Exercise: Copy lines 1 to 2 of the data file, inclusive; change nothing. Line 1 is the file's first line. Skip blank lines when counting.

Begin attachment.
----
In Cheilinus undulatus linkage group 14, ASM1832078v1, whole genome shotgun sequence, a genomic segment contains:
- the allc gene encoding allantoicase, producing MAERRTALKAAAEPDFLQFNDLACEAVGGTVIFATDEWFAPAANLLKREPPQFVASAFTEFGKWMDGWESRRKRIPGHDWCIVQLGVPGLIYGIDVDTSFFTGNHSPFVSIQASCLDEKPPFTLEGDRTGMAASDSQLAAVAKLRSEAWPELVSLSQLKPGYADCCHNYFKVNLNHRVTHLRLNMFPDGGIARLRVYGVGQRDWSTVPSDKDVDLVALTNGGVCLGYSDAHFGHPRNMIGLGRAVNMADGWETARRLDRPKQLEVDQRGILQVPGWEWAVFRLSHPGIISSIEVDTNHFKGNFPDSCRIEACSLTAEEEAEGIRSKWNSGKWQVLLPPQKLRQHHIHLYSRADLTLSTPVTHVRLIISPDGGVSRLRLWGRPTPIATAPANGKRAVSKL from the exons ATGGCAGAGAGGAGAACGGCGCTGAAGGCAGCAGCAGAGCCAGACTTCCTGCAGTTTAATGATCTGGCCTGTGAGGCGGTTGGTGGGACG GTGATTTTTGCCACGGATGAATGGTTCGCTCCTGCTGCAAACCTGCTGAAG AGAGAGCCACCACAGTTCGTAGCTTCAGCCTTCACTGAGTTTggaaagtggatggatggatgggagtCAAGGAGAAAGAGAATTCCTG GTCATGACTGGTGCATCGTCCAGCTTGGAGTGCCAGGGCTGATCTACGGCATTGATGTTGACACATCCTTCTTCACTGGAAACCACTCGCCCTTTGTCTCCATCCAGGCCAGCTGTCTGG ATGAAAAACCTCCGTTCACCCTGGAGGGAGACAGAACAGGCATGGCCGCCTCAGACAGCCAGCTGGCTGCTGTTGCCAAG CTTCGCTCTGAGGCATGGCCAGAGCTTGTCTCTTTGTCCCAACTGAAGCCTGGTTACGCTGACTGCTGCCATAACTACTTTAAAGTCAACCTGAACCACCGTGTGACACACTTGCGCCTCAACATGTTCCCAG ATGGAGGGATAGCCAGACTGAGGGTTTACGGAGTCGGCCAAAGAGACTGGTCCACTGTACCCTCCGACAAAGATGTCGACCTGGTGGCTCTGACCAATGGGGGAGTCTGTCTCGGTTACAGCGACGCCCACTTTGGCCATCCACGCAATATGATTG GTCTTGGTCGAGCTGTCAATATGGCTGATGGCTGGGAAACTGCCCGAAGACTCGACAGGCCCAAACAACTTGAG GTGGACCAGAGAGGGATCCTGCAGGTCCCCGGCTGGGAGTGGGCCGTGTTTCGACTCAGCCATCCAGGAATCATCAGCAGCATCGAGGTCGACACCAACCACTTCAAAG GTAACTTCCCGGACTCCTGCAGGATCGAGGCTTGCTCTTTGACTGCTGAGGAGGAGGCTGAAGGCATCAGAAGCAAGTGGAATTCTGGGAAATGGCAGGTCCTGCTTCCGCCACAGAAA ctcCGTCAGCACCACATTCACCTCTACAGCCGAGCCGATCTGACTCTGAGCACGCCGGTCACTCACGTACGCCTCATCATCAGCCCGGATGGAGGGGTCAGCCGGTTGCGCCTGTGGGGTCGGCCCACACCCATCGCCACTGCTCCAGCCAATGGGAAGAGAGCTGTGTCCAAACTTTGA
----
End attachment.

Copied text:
In Cheilinus undulatus linkage group 14, ASM1832078v1, whole genome shotgun sequence, a genomic segment contains:
- the allc gene encoding allantoicase, producing MAERRTALKAAAEPDFLQFNDLACEAVGGTVIFATDEWFAPAANLLKREPPQFVASAFTEFGKWMDGWESRRKRIPGHDWCIVQLGVPGLIYGIDVDTSFFTGNHSPFVSIQASCLDEKPPFTLEGDRTGMAASDSQLAAVAKLRSEAWPELVSLSQLKPGYADCCHNYFKVNLNHRVTHLRLNMFPDGGIARLRVYGVGQRDWSTVPSDKDVDLVALTNGGVCLGYSDAHFGHPRNMIGLGRAVNMADGWETARRLDRPKQLEVDQRGILQVPGWEWAVFRLSHPGIISSIEVDTNHFKGNFPDSCRIEACSLTAEEEAEGIRSKWNSGKWQVLLPPQKLRQHHIHLYSRADLTLSTPVTHVRLIISPDGGVSRLRLWGRPTPIATAPANGKRAVSKL from the exons ATGGCAGAGAGGAGAACGGCGCTGAAGGCAGCAGCAGAGCCAGACTTCCTGCAGTTTAATGATCTGGCCTGTGAGGCGGTTGGTGGGACG GTGATTTTTGCCACGGATGAATGGTTCGCTCCTGCTGCAAACCTGCTGAAG AGAGAGCCACCACAGTTCGTAGCTTCAGCCTTCACTGAGTTTggaaagtggatggatggatgggagtCAAGGAGAAAGAGAATTCCTG GTCATGACTGGTGCATCGTCCAGCTTGGAGTGCCAGGGCTGATCTACGGCATTGATGTTGACACATCCTTCTTCACTGGAAACCACTCGCCCTTTGTCTCCATCCAGGCCAGCTGTCTGG ATGAAAAACCTCCGTTCACCCTGGAGGGAGACAGAACAGGCATGGCCGCCTCAGACAGCCAGCTGGCTGCTGTTGCCAAG CTTCGCTCTGAGGCATGGCCAGAGCTTGTCTCTTTGTCCCAACTGAAGCCTGGTTACGCTGACTGCTGCCATAACTACTTTAAAGTCAACCTGAACCACCGTGTGACACACTTGCGCCTCAACATGTTCCCAG ATGGAGGGATAGCCAGACTGAGGGTTTACGGAGTCGGCCAAAGAGACTGGTCCACTGTACCCTCCGACAAAGATGTCGACCTGGTGGCTCTGACCAATGGGGGAGTCTGTCTCGGTTACAGCGACGCCCACTTTGGCCATCCACGCAATATGATTG GTCTTGGTCGAGCTGTCAATATGGCTGATGGCTGGGAAACTGCCCGAAGACTCGACAGGCCCAAACAACTTGAG GTGGACCAGAGAGGGATCCTGCAGGTCCCCGGCTGGGAGTGGGCCGTGTTTCGACTCAGCCATCCAGGAATCATCAGCAGCATCGAGGTCGACACCAACCACTTCAAAG GTAACTTCCCGGACTCCTGCAGGATCGAGGCTTGCTCTTTGACTGCTGAGGAGGAGGCTGAAGGCATCAGAAGCAAGTGGAATTCTGGGAAATGGCAGGTCCTGCTTCCGCCACAGAAA ctcCGTCAGCACCACATTCACCTCTACAGCCGAGCCGATCTGACTCTGAGCACGCCGGTCACTCACGTACGCCTCATCATCAGCCCGGATGGAGGGGTCAGCCGGTTGCGCCTGTGGGGTCGGCCCACACCCATCGCCACTGCTCCAGCCAATGGGAAGAGAGCTGTGTCCAAACTTTGA